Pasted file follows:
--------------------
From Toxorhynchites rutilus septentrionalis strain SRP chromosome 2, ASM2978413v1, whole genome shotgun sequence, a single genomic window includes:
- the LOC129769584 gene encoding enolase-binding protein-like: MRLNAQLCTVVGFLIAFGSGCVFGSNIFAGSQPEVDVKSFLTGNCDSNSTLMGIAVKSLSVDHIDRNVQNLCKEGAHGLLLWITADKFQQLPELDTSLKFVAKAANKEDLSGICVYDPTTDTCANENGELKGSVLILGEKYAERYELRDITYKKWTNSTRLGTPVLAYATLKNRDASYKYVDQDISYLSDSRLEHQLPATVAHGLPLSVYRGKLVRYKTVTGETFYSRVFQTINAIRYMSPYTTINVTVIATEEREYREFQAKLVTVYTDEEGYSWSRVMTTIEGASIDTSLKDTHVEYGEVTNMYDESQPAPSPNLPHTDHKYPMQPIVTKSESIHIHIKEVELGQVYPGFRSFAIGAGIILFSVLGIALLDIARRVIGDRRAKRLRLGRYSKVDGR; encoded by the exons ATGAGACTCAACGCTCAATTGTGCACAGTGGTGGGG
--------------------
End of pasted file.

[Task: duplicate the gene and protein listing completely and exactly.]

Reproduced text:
From Toxorhynchites rutilus septentrionalis strain SRP chromosome 2, ASM2978413v1, whole genome shotgun sequence, a single genomic window includes:
- the LOC129769584 gene encoding enolase-binding protein-like: MRLNAQLCTVVGFLIAFGSGCVFGSNIFAGSQPEVDVKSFLTGNCDSNSTLMGIAVKSLSVDHIDRNVQNLCKEGAHGLLLWITADKFQQLPELDTSLKFVAKAANKEDLSGICVYDPTTDTCANENGELKGSVLILGEKYAERYELRDITYKKWTNSTRLGTPVLAYATLKNRDASYKYVDQDISYLSDSRLEHQLPATVAHGLPLSVYRGKLVRYKTVTGETFYSRVFQTINAIRYMSPYTTINVTVIATEEREYREFQAKLVTVYTDEEGYSWSRVMTTIEGASIDTSLKDTHVEYGEVTNMYDESQPAPSPNLPHTDHKYPMQPIVTKSESIHIHIKEVELGQVYPGFRSFAIGAGIILFSVLGIALLDIARRVIGDRRAKRLRLGRYSKVDGR; encoded by the exons ATGAGACTCAACGCTCAATTGTGCACAGTGGTGGGG